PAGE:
I love it when I become a part of something that grows and grows.
In a recent newsletter I shared information about a news summary with a big difference that I’ve been receiving for a while:
It’s Morning Brew
What do newspapers give us these days? They’ve become the outpouring of radical PR firms painting radical policies in a good light, day in, day out.
Where there used to be 88 media companies, today there are just 6.
Viacom International Inc
Time Warner TBS AOL
News Corporation/Fox Networks
All 6 of them get their news from Reuters and the Associated Press. Reuters owns the Associated Press and Rothschilds own Reuters.
Hmmmm. So whose news and views are we reading?
This is exactly the reason I stopped buying newspapers over ten years ago. When I want to read fiction I buy a novel!
Given the average newspaper cost of over £600 a year, that roughly comes to savings of £5400 generated to spend on better things.
OK I’ll admit that the news is the news is the news, but the way the news is presented to us makes all the difference, especially when it’s done in a manner that doesn’t make my eyes glaze over.
why 230 Gap stores are expected to close in the next 2 years
where the retail industry’s next decade will be created: Shoptalk 2020
fashion’s new power couple – Adidas and Prada
why 35 million truck drivers in the US will soon be out of a job
the reasons humans as well as businesses are deserting New York
where AirBnB is struggling (again) this week……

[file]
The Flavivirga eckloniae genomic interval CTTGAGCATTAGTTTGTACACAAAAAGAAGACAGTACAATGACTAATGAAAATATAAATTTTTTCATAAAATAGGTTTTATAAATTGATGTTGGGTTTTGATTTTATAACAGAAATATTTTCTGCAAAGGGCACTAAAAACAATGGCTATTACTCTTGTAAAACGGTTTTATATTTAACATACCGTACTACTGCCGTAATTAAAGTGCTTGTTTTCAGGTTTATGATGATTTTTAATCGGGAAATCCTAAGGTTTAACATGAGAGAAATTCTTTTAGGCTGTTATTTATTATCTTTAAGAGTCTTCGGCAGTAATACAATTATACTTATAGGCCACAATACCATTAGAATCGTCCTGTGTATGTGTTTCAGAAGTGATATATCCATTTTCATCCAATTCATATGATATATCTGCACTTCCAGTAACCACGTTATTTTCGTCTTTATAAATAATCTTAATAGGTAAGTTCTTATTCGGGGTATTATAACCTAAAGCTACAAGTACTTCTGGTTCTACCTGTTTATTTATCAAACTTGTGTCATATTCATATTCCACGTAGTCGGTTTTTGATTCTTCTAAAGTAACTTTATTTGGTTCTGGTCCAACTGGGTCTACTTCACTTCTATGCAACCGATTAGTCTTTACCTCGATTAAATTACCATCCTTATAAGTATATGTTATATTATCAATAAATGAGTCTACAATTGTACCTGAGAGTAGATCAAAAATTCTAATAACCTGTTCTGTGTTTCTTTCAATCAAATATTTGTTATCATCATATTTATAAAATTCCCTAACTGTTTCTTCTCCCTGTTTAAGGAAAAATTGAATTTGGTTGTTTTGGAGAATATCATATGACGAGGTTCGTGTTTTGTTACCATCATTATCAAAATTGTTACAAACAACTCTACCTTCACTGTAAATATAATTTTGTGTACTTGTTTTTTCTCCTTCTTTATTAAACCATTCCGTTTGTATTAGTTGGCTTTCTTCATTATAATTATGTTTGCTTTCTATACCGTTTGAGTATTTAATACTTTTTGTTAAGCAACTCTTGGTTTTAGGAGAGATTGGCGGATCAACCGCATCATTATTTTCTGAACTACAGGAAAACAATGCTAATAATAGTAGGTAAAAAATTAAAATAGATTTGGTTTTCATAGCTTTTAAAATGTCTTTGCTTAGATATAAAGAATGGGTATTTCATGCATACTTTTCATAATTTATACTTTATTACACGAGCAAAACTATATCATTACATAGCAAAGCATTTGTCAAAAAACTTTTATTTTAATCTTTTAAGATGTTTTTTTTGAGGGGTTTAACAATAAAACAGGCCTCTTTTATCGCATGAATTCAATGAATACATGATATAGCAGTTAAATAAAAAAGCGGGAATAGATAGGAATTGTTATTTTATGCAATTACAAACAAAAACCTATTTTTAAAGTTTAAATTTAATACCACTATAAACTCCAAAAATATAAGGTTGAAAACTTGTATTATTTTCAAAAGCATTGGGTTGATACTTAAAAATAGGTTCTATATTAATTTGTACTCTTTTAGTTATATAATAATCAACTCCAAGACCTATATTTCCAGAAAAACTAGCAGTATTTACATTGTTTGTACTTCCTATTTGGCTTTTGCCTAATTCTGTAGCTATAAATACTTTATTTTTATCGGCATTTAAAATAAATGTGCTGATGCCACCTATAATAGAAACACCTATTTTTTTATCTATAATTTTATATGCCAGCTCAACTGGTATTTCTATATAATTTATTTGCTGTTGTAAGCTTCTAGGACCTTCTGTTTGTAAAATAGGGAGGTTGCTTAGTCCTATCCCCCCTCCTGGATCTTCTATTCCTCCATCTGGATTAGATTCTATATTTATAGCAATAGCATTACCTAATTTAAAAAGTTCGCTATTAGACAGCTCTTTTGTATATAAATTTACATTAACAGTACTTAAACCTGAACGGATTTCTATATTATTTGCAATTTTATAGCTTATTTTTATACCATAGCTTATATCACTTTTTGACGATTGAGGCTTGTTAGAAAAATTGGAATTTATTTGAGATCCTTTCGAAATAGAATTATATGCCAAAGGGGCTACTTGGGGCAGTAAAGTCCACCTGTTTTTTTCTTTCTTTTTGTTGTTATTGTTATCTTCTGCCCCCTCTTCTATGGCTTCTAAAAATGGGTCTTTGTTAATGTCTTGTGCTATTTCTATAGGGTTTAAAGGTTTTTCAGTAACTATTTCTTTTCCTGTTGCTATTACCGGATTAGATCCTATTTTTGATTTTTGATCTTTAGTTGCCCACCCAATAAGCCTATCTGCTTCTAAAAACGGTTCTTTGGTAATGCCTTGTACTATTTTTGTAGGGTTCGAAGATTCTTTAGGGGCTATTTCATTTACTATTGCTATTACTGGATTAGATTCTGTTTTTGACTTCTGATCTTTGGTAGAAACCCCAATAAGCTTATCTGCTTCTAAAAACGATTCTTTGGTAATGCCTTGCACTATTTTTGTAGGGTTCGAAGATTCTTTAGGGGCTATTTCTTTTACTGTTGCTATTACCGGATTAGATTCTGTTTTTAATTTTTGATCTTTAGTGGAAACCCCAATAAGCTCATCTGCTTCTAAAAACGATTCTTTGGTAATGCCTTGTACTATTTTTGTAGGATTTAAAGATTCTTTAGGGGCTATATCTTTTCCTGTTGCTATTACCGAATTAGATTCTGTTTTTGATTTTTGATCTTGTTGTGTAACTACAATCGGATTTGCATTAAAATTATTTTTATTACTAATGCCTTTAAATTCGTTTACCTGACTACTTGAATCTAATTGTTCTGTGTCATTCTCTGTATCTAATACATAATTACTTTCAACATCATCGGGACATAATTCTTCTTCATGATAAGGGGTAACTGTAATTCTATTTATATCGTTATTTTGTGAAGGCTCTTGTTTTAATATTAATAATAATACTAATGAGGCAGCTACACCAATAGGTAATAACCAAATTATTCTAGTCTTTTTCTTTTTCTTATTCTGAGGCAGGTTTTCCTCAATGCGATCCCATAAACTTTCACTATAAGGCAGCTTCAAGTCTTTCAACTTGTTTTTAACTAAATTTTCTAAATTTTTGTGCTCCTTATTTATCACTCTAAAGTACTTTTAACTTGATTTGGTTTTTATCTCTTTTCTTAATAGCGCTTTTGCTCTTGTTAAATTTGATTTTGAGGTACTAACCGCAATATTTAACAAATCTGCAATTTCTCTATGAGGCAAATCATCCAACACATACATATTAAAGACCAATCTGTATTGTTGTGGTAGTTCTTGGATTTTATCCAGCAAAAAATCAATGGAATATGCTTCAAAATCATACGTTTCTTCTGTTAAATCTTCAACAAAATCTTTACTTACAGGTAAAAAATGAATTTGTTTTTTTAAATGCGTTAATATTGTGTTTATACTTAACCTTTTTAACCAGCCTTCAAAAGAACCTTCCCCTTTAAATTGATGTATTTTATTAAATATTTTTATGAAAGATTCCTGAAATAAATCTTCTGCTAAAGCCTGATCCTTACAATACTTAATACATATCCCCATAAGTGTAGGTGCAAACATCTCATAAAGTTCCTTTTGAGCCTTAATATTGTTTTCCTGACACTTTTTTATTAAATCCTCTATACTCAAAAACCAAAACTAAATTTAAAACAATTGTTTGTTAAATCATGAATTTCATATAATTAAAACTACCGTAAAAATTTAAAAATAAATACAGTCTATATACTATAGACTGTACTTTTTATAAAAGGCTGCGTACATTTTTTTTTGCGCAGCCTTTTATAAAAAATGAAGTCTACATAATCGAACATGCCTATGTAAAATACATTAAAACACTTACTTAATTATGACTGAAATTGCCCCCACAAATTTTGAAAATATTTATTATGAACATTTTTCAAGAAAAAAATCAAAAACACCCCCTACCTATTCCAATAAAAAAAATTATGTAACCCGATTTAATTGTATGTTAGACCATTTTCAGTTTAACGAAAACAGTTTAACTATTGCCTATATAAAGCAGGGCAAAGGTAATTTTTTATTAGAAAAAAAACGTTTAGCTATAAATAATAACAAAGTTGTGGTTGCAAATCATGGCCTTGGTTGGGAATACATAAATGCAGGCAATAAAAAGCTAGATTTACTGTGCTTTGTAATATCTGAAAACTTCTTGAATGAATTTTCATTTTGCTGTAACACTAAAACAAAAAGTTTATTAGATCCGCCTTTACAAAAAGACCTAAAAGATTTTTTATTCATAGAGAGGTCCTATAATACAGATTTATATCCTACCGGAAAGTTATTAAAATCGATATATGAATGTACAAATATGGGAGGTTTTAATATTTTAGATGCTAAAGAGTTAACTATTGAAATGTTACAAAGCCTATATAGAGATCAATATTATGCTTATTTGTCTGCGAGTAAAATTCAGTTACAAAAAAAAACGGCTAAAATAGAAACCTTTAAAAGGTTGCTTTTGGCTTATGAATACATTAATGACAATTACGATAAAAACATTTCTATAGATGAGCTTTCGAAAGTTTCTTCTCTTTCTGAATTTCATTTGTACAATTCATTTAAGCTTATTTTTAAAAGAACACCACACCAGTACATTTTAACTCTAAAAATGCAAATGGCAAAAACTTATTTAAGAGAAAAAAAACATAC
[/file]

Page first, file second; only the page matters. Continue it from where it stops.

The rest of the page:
a new Swedish term for us to embed in our psyche – flygskam
Real business news is important for us all, if only occasionally for some people.
Not having a trusted source of financial information and research can become a small business and a retirement killer, especially as our civilisation accelerates into an interesting crescendo.
Once registered for Morning Brew I also registered for their Retail Brew, also free; also very readable for small business owners to corporate CEO’s.
Guess what happened next?
I came across The Browser, published by a former British journalist (with the FT and The Economist), Robert Cottrell.
The Browser is a list of five varied articles, not business, just educational yet oddly stimulating.
With the (also free) sub you’ll get one email a week. Not overwhelming?
That was exactly where I am.
At some point I may upgrade to the $5 per month for the daily paid version but at the moment I’m happy.
I don’t read every article but the ones that interest me are truly worth it.
• Handel’s Bank Account
• How A Prison Economy Works
• How To Smell
• The Origin Of The Foot Rail
• The Husband Stitch
• Airbnb In The Himalayas
• Silence Is The Loudest Sound
If you care about being exposed to weird stuff that’s always interesting, give the free version of The Browser a try.
It’s made my inbox much more fun to open in the mornings
Graeme Dinnen www.resourcesforlife.net